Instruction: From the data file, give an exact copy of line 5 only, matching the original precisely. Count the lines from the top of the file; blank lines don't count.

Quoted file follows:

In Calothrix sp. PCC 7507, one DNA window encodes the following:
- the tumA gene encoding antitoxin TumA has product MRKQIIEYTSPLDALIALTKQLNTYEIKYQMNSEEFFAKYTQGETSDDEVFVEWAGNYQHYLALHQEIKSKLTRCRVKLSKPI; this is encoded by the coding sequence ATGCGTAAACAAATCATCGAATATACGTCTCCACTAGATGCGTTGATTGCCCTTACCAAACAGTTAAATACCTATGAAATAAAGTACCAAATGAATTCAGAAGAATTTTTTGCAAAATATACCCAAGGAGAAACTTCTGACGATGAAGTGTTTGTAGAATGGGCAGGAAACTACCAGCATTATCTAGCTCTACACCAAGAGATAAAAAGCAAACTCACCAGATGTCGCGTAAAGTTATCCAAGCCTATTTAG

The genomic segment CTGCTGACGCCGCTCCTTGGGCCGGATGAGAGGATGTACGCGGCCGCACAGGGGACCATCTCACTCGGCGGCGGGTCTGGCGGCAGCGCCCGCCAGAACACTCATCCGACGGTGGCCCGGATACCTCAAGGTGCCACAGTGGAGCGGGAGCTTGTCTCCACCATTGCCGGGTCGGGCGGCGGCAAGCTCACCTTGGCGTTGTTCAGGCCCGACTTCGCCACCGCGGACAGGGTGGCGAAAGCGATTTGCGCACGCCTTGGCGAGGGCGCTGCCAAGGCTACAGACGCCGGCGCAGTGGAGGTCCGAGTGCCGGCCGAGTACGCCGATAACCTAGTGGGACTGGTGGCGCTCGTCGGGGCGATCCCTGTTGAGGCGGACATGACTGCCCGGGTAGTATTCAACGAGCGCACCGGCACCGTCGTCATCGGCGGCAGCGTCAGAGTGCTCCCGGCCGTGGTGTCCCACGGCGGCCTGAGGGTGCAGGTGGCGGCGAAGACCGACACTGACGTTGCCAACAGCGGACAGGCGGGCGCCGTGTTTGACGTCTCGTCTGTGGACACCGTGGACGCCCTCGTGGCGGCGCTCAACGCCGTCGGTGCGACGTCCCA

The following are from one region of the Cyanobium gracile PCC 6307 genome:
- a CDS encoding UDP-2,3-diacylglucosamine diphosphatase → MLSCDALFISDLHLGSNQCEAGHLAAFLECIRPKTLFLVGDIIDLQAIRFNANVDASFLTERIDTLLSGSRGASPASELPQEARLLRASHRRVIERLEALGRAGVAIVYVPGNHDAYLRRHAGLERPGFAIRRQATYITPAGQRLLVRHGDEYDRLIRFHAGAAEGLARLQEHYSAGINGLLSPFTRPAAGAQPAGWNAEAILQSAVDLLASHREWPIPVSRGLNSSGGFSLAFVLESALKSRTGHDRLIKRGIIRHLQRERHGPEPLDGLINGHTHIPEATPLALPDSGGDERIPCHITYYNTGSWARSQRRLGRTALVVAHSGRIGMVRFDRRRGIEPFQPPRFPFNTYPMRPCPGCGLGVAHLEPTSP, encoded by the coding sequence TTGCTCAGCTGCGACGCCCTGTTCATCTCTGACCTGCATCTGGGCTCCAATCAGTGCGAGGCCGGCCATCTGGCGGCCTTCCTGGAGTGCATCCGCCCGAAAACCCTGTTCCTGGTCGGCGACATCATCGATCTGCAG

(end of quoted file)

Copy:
- a CDS encoding UDP-2,3-diacylglucosamine diphosphatase → MLSCDALFISDLHLGSNQCEAGHLAAFLECIRPKTLFLVGDIIDLQAIRFNANVDASFLTERIDTLLSGSRGASPASELPQEARLLRASHRRVIERLEALGRAGVAIVYVPGNHDAYLRRHAGLERPGFAIRRQATYITPAGQRLLVRHGDEYDRLIRFHAGAAEGLARLQEHYSAGINGLLSPFTRPAAGAQPAGWNAEAILQSAVDLLASHREWPIPVSRGLNSSGGFSLAFVLESALKSRTGHDRLIKRGIIRHLQRERHGPEPLDGLINGHTHIPEATPLALPDSGGDERIPCHITYYNTGSWARSQRRLGRTALVVAHSGRIGMVRFDRRRGIEPFQPPRFPFNTYPMRPCPGCGLGVAHLEPTSP, encoded by the coding sequence TTGCTCAGCTGCGACGCCCTGTTCATCTCTGACCTGCATCTGGGCTCCAATCAGTGCGAGGCCGGCCATCTGGCGGCCTTCCTGGAGTGCATCCGCCCGAAAACCCTGTTCCTGGTCGGCGACATCATCGATCTGCAG